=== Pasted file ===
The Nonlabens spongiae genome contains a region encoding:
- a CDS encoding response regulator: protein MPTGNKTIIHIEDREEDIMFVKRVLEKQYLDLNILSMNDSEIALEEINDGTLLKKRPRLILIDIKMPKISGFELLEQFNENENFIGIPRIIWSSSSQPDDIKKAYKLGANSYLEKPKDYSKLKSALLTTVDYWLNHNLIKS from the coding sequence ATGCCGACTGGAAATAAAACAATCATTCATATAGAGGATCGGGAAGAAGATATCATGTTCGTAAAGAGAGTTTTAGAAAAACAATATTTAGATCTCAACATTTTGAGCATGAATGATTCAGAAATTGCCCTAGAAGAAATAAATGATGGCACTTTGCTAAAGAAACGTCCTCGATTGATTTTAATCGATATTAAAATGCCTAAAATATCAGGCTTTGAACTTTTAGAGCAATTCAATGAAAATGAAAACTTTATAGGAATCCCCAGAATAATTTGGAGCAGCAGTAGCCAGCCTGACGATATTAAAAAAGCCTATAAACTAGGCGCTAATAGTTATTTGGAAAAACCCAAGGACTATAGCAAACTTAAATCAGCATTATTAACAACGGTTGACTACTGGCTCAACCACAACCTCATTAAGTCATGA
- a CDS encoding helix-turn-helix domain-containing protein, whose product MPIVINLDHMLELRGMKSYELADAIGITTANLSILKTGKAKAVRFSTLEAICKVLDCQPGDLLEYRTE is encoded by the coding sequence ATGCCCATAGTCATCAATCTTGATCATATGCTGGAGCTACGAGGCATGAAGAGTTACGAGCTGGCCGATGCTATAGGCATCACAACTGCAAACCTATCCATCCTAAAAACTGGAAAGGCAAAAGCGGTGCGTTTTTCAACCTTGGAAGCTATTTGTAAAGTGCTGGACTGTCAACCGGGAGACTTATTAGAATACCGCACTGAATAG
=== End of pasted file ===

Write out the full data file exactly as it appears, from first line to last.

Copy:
The Nonlabens spongiae genome contains a region encoding:
- a CDS encoding response regulator: protein MPTGNKTIIHIEDREEDIMFVKRVLEKQYLDLNILSMNDSEIALEEINDGTLLKKRPRLILIDIKMPKISGFELLEQFNENENFIGIPRIIWSSSSQPDDIKKAYKLGANSYLEKPKDYSKLKSALLTTVDYWLNHNLIKS from the coding sequence ATGCCGACTGGAAATAAAACAATCATTCATATAGAGGATCGGGAAGAAGATATCATGTTCGTAAAGAGAGTTTTAGAAAAACAATATTTAGATCTCAACATTTTGAGCATGAATGATTCAGAAATTGCCCTAGAAGAAATAAATGATGGCACTTTGCTAAAGAAACGTCCTCGATTGATTTTAATCGATATTAAAATGCCTAAAATATCAGGCTTTGAACTTTTAGAGCAATTCAATGAAAATGAAAACTTTATAGGAATCCCCAGAATAATTTGGAGCAGCAGTAGCCAGCCTGACGATATTAAAAAAGCCTATAAACTAGGCGCTAATAGTTATTTGGAAAAACCCAAGGACTATAGCAAACTTAAATCAGCATTATTAACAACGGTTGACTACTGGCTCAACCACAACCTCATTAAGTCATGA
- a CDS encoding helix-turn-helix domain-containing protein, whose product MPIVINLDHMLELRGMKSYELADAIGITTANLSILKTGKAKAVRFSTLEAICKVLDCQPGDLLEYRTE is encoded by the coding sequence ATGCCCATAGTCATCAATCTTGATCATATGCTGGAGCTACGAGGCATGAAGAGTTACGAGCTGGCCGATGCTATAGGCATCACAACTGCAAACCTATCCATCCTAAAAACTGGAAAGGCAAAAGCGGTGCGTTTTTCAACCTTGGAAGCTATTTGTAAAGTGCTGGACTGTCAACCGGGAGACTTATTAGAATACCGCACTGAATAG